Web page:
When I first entered the English Department as a Master’s student back in the fall of 2005, I had an idea that I was going to be an English professor. There were two things I didn’t know at the time. The first was everything involved in every step of the way, and second was how narrow the path is. I think most of my peers had a similar idea of their future and most had a similar veering off the path that I did.
Thankfully, the department did a lot of work acclimating my peers to the idea that most of us were going to be professionals in some sort of field that was not being a tweed-jacked English professor, smoking a pipe by a roaring fire, and pontificating to rapt undergraduates. Is that even an image these days?
I want to talk about transferable skills and working with a mission parallel to your own love of literature and criticism that may introduce you to some ideas that are outside of my original vision.
I am currently the Director of Data Analytics at a nonprofit providing service to the Intellectually / Developmentally Disabled community in the western suburbs of Chicago. This position is not one that you would immediately think of as part of the progress of someone who had majored in creative writing as an undergraduate and pursued graduate work in English. I have had to do extra schooling, and my path wasn’t always linear, but what has always stood me in good stead is the work I did at K-State.
Fundamentally, a key piece of any position is in storytelling and crafting a narrative. At every step in my career, I have been praised for my writing. I think a key component of being a good writer is having read a lot, but there’s nothing I owe to the improvement of my writing more than teaching Expository Writing. There’s nothing like really thinking about why student writing doesn’t work — and why it does — to make you reflect on your own work.
I’m not here to talk about that, but it gives context for what I do want to talk about.
After I’d been working at that nonprofit for a couple of years, my wife and I were looking to buy a house. We decided to buy in the town that the agency was located, and now we have lived in Brookfield for almost a decade. It’s not a home, though, until you invest in it. That’s why I decided to get involved with the library.
Back in 2015, various stakeholders had been working on a process to get a new building built for almost a decade. The current library was too small for all the programming they wanted to, and the kids’ section was right on top of the adult section and the roof leaked and there was no meeting space for the community.
I got involved with the library’s political action committee they had set up to advocate for a referendum to issue a bond to borrow money and build a nice new building on an adjoining property. Specifically, I was the head of the canvassing committee, working on getting volunteers to walk around the village and knock on people’s doors and ask them to please support the bond issue.
The election was in November of 2016, and as we watched the returns come in on our phones at a local restaurant, we also watched the national returns. The bond issue failed but that was overwhelmed by the news of the other election happening that night. We left dejected.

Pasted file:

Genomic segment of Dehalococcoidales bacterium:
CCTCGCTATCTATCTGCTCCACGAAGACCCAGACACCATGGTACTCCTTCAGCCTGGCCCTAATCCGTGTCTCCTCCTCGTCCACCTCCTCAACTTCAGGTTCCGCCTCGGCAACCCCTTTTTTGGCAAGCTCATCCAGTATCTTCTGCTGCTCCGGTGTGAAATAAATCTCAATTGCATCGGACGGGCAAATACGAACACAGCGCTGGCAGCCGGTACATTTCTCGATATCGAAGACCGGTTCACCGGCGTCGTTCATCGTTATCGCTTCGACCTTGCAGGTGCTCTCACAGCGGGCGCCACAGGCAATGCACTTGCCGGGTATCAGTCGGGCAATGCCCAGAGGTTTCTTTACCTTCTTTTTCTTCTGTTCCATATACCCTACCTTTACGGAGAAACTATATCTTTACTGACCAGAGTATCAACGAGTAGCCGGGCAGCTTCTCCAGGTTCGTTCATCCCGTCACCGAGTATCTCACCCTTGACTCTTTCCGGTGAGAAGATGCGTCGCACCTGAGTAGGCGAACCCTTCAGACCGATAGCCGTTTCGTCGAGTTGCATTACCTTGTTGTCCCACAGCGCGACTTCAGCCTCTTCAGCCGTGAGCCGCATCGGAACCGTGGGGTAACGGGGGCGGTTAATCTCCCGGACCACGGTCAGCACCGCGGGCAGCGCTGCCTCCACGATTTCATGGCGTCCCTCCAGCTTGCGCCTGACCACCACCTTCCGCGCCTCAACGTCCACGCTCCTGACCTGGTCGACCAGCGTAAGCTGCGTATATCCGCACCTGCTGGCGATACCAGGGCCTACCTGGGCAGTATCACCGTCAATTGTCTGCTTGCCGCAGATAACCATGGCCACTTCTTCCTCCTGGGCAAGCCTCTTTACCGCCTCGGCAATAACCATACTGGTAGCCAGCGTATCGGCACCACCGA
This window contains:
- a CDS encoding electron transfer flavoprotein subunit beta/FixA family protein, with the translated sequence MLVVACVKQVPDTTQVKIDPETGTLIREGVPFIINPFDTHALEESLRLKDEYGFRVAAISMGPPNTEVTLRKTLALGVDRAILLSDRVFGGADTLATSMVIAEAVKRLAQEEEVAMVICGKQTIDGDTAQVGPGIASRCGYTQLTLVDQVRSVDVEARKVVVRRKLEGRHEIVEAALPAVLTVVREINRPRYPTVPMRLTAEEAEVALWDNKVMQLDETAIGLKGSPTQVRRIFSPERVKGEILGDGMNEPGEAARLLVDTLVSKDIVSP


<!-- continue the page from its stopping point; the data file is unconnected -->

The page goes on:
We regrouped though. The board at the time decided not to go for another referendum. Instead, they got the architects to work on a more compact building and found a new mix of funding. There were existing reserves to work with, a line of credit was opened, and a new fundraising arm was started, which I worked on. The community responded, and we raised almost two million dollars, without which the capital project would not have been possible. And without the lead donor, Linda Sokol Francis, and her gift of a million dollars, none of it would have been possible.
We broke ground in April 2020, as the final snows of the Chicago winter cleared, and the pandemic was starting to rage. We did not have a ceremony. But we did have one in July. We finally opened the new Linda Sokol Francis Brookfield Library. It’s a beautiful 24,000 square foot glass and steel monument to the community and all who volunteered their time and effort to make it real. I hope that it can stand in the community as a place of gathering and community center and programming and computer access and all the things a modern library stands for. But I hope most is that it stays a temple for books, so that the next kid can come along and get their library card and get their own books and disappear in the world, learn, and grow.
I don’t want to overemphasize my own role in the process. Though I served on two different committees and for the past two years as an elected Trustee, the building stands in witness to the the work of many. It has been a collective process from staff and the director to the volunteers and board members and funders. I am proud to have served in the capacities I have. It has helped make Brookfield into a home.
My part wouldn’t have happened, though, without the nurturing and guidance of mentors and teachers, starting with my parents and continuing today with the ongoing support of the professors in the K-State English Department. I am nothing without my broader community.
— J. Edgar Mihelic (MA ’21)